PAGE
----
In a sit-down interview with Julie Etchingham of ITV News, Archbishop of Canterbury, Justin Welby implied that Jesus would want his followers to take the COVID-19 injection.
Welby commented that taking the COVID-19 jab is to “love one another, as Jesus said.”
He suggested that individuals who refuse this medical experiment are immoral and not loving their neighbor as Jesus would want.
Welby reiterated that getting vaccinated and boosted is how we love our neighbors.
It’s the Christmas season, and Welby implies that receiving an mRNA gene therapy injection is the best gift to your neighbors.
How about we just love our neighbors and not worry about their private medical information?
That would be much better advice from a political puppet masquerading as a religious figurehead.
No room at the inn for the unvaccinated.
— James Melville (@JamesMelville) December 22, 2021
Sorry guys, I can't hold the line anymore. A fella in fancy dress has told me I'm immoral…
Archbishop of Canterbury says unvaccinated are immoral in jab boost https://t.co/Qr0yn0vSGc
— Gareth Icke 🇵🇸 (@garethicke) December 22, 2021
Utterly divisive coercive hateful rant from of all people…..the Archbishop of Canterbury
He accuses those who believe in medical choice as being immoral in jab boost https://t.co/6b9CgVMvsV via @MailOnline
— Gillian McKeith (@GillianMcKeith) December 22, 2021
Hear @JustinWelby reading from “The parable of the pincushion.” Book of Schwab. Chapter 2, verse 1
Archbishop of Canterbury says unvaccinated are immoral because 'it's about how I love my neighbour' | Daily Mail Online https://t.co/MOkOSOEb0I
— Laurence Fox ✝️ (@LozzaFox) December 22, 2021
A globalist mouth piece called Welby
has some Big Pharma to sell-by
He preaches to peasants
amongst Xmas presents
he thinks he's a posh Thomas Shelby.
— Jo (@mitsyarty) December 22, 2021
Archbishop Welby’s reprehensible comments about the experimental COVID-19 injections aren’t the first time he’s found himself broiled in controversy.
Earlier this year, he caught severe pushback comparing inaction against climate change to Nazi genocide.
Daily Mail noted:
The archbishop has waded into a number of political controversies in recent years.
Last month, he was forced to apologise after saying that failure to strike a climate change deal at the Cop26 summit in Glasgow would lead to a ‘genocide’ worse than that committed by the Nazis.
Mr Welby had given a series of interviews to broadcasters, and in one he told the BBC leaders will be ‘cursed’ if they don’t reach agreement on climate change in the next fortnight.
He said failure to act would allow ‘a genocide on an infinitely greater scale’ than was committed by Hitler’s regime.
But before the footage was even aired he tweeted in a desperate bid to defuse the backlash.
‘I unequivocally apologise for the words I used when trying to emphasise the gravity of the situation facing us at Cop26,’ he wrote.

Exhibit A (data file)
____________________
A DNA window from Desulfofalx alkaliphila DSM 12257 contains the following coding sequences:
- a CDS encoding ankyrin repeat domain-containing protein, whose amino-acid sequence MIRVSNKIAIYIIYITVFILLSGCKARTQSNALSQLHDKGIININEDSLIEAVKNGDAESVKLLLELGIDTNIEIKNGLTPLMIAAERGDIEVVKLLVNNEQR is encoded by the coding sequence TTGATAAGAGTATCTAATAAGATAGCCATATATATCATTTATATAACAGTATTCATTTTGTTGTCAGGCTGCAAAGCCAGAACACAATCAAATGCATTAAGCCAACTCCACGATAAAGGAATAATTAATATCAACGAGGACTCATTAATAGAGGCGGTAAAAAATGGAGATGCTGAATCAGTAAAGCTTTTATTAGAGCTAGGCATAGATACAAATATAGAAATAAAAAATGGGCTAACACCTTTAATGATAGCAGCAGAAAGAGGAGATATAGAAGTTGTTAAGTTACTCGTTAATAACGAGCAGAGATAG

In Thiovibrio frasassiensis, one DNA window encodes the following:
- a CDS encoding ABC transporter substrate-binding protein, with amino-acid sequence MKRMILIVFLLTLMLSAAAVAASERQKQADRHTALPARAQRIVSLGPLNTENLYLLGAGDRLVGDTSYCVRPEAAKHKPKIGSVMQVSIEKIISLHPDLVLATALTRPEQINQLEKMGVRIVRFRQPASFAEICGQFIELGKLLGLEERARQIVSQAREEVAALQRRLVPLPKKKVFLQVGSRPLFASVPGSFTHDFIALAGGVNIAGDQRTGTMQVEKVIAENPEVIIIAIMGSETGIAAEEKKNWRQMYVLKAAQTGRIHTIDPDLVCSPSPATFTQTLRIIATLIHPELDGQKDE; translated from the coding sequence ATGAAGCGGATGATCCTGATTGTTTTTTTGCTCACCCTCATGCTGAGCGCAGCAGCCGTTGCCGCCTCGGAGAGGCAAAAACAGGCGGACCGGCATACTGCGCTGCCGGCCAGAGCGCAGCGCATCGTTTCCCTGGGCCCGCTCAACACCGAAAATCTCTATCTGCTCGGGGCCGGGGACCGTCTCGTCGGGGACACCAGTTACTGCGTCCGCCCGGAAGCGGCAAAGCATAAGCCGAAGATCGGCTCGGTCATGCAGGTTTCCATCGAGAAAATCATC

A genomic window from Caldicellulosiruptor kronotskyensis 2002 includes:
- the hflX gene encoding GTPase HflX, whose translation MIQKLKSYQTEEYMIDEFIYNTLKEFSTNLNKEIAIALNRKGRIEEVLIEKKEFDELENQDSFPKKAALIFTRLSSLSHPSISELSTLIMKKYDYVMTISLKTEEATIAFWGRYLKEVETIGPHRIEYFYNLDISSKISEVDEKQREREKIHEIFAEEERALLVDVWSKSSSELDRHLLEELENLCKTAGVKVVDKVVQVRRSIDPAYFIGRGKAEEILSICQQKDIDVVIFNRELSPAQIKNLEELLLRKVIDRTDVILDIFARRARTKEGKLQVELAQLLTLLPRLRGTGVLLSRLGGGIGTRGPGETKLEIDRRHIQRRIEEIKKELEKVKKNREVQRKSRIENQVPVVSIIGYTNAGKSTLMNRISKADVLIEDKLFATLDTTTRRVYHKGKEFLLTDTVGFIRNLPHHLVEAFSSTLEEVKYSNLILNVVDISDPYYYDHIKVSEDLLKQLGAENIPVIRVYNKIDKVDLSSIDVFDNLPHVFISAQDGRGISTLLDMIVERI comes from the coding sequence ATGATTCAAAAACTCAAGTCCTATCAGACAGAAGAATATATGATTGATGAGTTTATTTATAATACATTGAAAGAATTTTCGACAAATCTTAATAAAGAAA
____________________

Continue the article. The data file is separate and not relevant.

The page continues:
And in April, the archbishop was accused of ‘jumping on a woke bandwagon’ after claiming that being a royal is like serving ‘life without parole’ – in words that appeared to signal his support for Harry and Meghan over Buckingham Palace.
During last night’s, it was noted that the Queen has cancelled the traditional pre-Christmas lunch with her extended family and will spend December 25 at Windsor rather than at Sandringham as a ‘precautionary’ measure.
Mr Welby said: ‘She’s had to curtail her own wishes for Christmas and she’ll have just done it because it’s the right thing to do – that’s the example to follow.’
Go to ITV News to watch the full interview:
The full interview with @JustinWelby on political “leadership” in the pandemic, on why getting a vaccine is what Jesus would expect (love thy neighbour), and on The Queen’s “humour, generosity and unselfishness” is here 👇
He was speaking to @julie_etch https://t.co/DB5aL7thdD
— Chris Ship (@chrisshipitv) December 21, 2021
ITV News added Welby’s comments about the COVID-19 injections:
So what about the vaccines then? He tweeted recently that getting the booster is how you love your neighbour. Is being vaccinated a moral issue? “I’m going to step out on thin ice here and say yes, I think it is. A lot of people won’t like that – but I think it is because it’s not about me and my rights.
“Obviously there are some who for health reasons can’t be vaccinated – but it’s not about me and my rights to choose.
“Reducing my chances of getting ill reduces my chances of infecting others. It’s very simple. “So is it a sin – is it immoral – not to get vaccinated if you can? “I’m not going to get lured into this because I can see this going back at me for years to come. But I would say – go and get boosted – get vaccinated. It’s how we love our neighbour”
And what of the anti-vaccination protestors? “I’m really puzzled by it. I do know some of the scientists who are working on this – they’re not evil people. It’s not a conspiracy. It’s not a plot.
“They are not bad people – they are in really difficult circumstances and giving us their best advice. Trust them. They know what they are doing better than we do.”
I’ll offer some advice to Archbishop Welby.
Stop worrying about which pharmaceutical drugs other people want or don’t want inside their bodies.
It’s none of your business, and nobody needs your blasphemous statements that getting an experimental mRNA injection is something Jesus would do.